Crime Patrol 2: Drug Wars

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Crime Patrol 2: Drug Wars
Crime Patrol 2 - Drug Wars logo.jpg
Publisher(s) American Laser Games, Digital Leisure
Platform(s) Arcade, 3DO, CD-i, DVD, Laserdisc
  • NA: 1993
Genre(s) Light gun shooter

Crime Patrol 2: Drug Wars (also known just as Drug Wars) is a live-action laserdisc video game, released by American Laser Games in 1993. It was subsequently ported to the 3DO Interactive Multiplayer and CD-i. As the title implies, it is the sequel to the relatively popular arcade game Crime Patrol, with very similar gameplay, objectives and scenery. The game was re-released by Digital Leisure in 2002.

The original Crime Patrol 2 arcade cabinets came in a variety of monitor sizes, including 25 inch, 33 inch, and 50 inch.[1]


The player steps into the shoes of an anonymous Drug Enforcement Administration agent whose goal is to track down and detain or eliminate a dangerous drug baron residing in South America, thus destroying his illegal cartel. Along the way, the agent will have to render any opposition harmless by any means necessary, as is the case in most other American Laser Games releases.

As in Crime Patrol, the player battles criminals and other villains in several widely varying environments. In the original game, however, the main character advances from the "Rookie" level to the "Delta Force" level, while in Drug Wars, he does not get promoted at any point, simply moving on from one location to another with few complex aims. Beginning in Sierra County, New Mexico, the agent continues to fight crime in Chicago, the United States-Mexico border and, finally, the baron's residence in South America. In each of these locations, the player can choose from three different assignments; when all three are complete, he moves on to the next location. The game is finished successfully by reaching and neutralizing the drug lord.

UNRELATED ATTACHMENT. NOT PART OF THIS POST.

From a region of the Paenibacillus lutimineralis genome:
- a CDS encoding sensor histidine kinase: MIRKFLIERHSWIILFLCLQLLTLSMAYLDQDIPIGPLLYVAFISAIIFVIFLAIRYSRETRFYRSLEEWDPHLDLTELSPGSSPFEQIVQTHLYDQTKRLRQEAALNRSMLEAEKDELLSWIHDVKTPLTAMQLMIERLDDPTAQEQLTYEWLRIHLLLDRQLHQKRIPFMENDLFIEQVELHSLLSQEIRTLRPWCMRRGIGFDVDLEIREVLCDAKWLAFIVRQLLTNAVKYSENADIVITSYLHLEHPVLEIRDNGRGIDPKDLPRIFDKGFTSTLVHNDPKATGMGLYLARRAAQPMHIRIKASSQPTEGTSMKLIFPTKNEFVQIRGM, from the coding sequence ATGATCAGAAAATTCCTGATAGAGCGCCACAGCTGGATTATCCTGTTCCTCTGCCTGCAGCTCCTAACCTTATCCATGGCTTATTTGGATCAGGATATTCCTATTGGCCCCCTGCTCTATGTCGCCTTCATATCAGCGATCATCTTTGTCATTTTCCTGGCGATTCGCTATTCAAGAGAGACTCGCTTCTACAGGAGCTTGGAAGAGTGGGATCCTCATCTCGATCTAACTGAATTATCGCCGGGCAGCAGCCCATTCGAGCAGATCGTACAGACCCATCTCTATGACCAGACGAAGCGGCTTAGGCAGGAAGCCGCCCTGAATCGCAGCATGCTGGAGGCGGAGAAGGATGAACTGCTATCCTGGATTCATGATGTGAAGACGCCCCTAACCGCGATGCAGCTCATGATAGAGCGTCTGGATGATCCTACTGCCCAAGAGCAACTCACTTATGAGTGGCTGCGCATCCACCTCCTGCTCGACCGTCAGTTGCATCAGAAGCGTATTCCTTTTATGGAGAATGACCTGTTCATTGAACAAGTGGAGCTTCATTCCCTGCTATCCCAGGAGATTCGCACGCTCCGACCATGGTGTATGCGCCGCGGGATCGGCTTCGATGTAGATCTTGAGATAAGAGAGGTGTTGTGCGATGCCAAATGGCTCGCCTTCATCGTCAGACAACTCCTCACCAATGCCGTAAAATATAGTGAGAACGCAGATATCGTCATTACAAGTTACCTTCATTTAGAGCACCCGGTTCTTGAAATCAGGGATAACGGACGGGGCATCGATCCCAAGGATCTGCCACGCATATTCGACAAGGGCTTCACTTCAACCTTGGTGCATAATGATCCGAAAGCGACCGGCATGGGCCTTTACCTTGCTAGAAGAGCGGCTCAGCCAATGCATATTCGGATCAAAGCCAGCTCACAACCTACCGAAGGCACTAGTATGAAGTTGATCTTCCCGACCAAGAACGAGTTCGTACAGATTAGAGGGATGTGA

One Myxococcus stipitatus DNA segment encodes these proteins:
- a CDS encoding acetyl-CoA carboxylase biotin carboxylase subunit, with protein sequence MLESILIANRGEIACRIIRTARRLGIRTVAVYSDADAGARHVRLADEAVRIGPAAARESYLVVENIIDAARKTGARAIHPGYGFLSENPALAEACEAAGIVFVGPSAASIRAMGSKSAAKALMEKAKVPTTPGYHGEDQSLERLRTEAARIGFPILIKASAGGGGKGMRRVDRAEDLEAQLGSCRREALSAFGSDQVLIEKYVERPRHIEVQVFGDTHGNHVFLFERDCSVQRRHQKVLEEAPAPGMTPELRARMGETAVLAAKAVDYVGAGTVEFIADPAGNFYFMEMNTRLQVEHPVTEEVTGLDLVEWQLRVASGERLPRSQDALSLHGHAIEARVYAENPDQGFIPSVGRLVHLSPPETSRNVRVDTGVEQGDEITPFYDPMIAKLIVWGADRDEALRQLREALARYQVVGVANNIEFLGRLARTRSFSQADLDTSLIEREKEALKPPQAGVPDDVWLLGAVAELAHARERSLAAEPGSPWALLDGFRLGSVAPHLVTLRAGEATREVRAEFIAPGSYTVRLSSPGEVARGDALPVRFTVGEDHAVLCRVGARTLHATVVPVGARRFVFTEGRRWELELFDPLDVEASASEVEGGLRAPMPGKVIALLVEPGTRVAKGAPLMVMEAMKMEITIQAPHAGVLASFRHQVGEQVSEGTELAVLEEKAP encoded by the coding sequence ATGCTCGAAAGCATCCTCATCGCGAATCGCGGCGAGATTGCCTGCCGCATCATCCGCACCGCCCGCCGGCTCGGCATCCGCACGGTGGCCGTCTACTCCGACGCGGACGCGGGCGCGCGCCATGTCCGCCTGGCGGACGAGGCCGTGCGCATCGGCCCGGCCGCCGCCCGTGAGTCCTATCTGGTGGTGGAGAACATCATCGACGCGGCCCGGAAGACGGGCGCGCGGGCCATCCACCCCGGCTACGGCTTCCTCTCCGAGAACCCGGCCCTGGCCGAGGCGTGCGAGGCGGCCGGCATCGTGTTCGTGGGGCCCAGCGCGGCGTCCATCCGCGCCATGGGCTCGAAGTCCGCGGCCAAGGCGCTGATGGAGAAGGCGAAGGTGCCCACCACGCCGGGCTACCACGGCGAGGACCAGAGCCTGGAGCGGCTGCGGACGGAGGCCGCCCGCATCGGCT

The seventh live-action shooting game released by American Laser Games is very similar to the company's previous releases Mad Dog McCree and The Last Bounty Hunter. Almost all possible choices are made by aiming the pistol the main character has at his disposal; this includes shooting enemies, reloading, selecting locations, options and pathways. When the player does not react in time and gets shot by a criminal, or happens to hit an innocent civilian, he or she loses a life, and is scolded, often sarcastically, by the partner assigned to the particular geographical location. The number of bullets in the gun's chamber is limited, but the weapon can be reloaded at any time.

In the PC version, decisions can be made by using a mouse or light gun, and several options, including a single save/load slot, are available.


Review score
Publication Score
Next Generation 2/5 stars (3DO)[2]

Reviewing the 3DO version, a Next Generation critic remarked, "As we've come to expect, the full-motion video is slickly produced, but the screen res and frame rate are choppy, and ALM's overacting is still there." He also stated that the slow aiming cursor makes the game unplayable without a Gamegun.[2] Air Hendrix of GamePro concurred that the FMV suffers from graininess, choppy frame rates, and overacting, but contended that both the control pad and Gamegun work poorly in the game. He concluded, "If you chuckle through low-budget cop flicks, blasting through these cornball scenes might plaster a goofy grin on your face. Just rent it, though."[3]


  1. ^ "Crime Patrol 2 by American Laser Games". Electronic Gaming Monthly. No. 53. Sendai Publishing. December 1993. p. 382. 
  2. ^ a b "Drug Wars". Next Generation. No. 13. Imagine Media. January 1996. p. 159. 
  3. ^ "Crime Patrol 2: Drug Wars". GamePro. IDG (87): 108. December 1995. 

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